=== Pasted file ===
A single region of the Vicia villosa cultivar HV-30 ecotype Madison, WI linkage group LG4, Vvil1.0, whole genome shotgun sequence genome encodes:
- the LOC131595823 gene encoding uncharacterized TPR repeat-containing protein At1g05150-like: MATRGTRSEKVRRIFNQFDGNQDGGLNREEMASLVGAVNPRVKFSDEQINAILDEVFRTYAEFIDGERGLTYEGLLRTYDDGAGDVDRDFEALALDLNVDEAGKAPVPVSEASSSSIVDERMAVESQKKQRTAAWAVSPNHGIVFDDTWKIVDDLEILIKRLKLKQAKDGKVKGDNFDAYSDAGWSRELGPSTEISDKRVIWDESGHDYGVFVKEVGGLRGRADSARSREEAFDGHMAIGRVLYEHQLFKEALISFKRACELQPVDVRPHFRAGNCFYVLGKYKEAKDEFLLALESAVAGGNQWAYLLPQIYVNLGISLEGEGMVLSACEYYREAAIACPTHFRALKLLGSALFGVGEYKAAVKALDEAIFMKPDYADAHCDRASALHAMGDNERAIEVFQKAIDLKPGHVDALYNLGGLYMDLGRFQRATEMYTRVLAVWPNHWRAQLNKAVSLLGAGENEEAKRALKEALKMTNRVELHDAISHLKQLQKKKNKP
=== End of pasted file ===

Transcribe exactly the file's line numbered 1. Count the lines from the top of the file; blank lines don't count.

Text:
A single region of the Vicia villosa cultivar HV-30 ecotype Madison, WI linkage group LG4, Vvil1.0, whole genome shotgun sequence genome encodes: